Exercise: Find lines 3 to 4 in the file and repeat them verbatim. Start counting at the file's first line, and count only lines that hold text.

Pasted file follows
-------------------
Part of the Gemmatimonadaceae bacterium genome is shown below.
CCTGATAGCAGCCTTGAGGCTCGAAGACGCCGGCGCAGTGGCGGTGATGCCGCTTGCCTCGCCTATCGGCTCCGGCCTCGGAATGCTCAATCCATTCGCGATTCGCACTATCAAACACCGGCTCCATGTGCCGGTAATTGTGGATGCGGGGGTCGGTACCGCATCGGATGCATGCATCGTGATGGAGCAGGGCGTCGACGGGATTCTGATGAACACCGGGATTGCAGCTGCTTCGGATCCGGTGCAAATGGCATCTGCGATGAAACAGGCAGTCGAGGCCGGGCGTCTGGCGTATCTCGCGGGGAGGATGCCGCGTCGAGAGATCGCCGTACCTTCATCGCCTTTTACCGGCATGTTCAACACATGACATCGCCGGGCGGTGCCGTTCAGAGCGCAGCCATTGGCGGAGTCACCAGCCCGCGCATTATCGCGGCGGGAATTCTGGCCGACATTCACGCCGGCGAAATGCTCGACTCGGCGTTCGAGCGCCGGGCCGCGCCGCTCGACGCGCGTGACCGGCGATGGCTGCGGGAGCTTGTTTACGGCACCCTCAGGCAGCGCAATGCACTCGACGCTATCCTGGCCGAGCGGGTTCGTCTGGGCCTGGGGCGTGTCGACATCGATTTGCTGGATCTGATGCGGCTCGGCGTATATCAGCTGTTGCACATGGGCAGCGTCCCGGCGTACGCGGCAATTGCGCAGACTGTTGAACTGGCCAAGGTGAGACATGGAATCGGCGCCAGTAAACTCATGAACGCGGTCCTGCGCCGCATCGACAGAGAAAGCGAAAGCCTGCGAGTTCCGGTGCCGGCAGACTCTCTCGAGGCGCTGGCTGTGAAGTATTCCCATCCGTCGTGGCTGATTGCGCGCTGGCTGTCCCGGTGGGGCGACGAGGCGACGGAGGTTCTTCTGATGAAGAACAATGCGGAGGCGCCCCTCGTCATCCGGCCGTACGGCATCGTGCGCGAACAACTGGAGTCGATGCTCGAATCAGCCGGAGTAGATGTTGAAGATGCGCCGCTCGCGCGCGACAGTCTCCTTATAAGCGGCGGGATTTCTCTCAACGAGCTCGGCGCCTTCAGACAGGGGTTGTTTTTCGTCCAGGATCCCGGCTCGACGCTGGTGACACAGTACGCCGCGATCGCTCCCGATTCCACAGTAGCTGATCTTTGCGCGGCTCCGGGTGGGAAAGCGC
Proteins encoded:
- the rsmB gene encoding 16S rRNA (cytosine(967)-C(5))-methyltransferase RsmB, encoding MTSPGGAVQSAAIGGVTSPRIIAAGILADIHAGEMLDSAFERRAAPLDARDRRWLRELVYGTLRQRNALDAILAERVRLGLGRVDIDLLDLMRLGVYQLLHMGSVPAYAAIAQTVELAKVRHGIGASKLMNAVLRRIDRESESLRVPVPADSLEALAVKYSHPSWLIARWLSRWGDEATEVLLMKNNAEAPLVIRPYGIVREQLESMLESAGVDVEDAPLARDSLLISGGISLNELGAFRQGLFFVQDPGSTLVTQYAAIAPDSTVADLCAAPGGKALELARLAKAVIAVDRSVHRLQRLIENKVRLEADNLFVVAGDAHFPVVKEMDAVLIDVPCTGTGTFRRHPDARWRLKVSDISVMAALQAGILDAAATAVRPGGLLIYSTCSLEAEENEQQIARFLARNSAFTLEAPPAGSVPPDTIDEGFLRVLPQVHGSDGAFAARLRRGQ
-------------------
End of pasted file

Proteins encoded:
- the rsmB gene encoding 16S rRNA (cytosine(967)-C(5))-methyltransferase RsmB, encoding MTSPGGAVQSAAIGGVTSPRIIAAGILADIHAGEMLDSAFERRAAPLDARDRRWLRELVYGTLRQRNALDAILAERVRLGLGRVDIDLLDLMRLGVYQLLHMGSVPAYAAIAQTVELAKVRHGIGASKLMNAVLRRIDRESESLRVPVPADSLEALAVKYSHPSWLIARWLSRWGDEATEVLLMKNNAEAPLVIRPYGIVREQLESMLESAGVDVEDAPLARDSLLISGGISLNELGAFRQGLFFVQDPGSTLVTQYAAIAPDSTVADLCAAPGGKALELARLAKAVIAVDRSVHRLQRLIENKVRLEADNLFVVAGDAHFPVVKEMDAVLIDVPCTGTGTFRRHPDARWRLKVSDISVMAALQAGILDAAATAVRPGGLLIYSTCSLEAEENEQQIARFLARNSAFTLEAPPAGSVPPDTIDEGFLRVLPQVHGSDGAFAARLRRGQ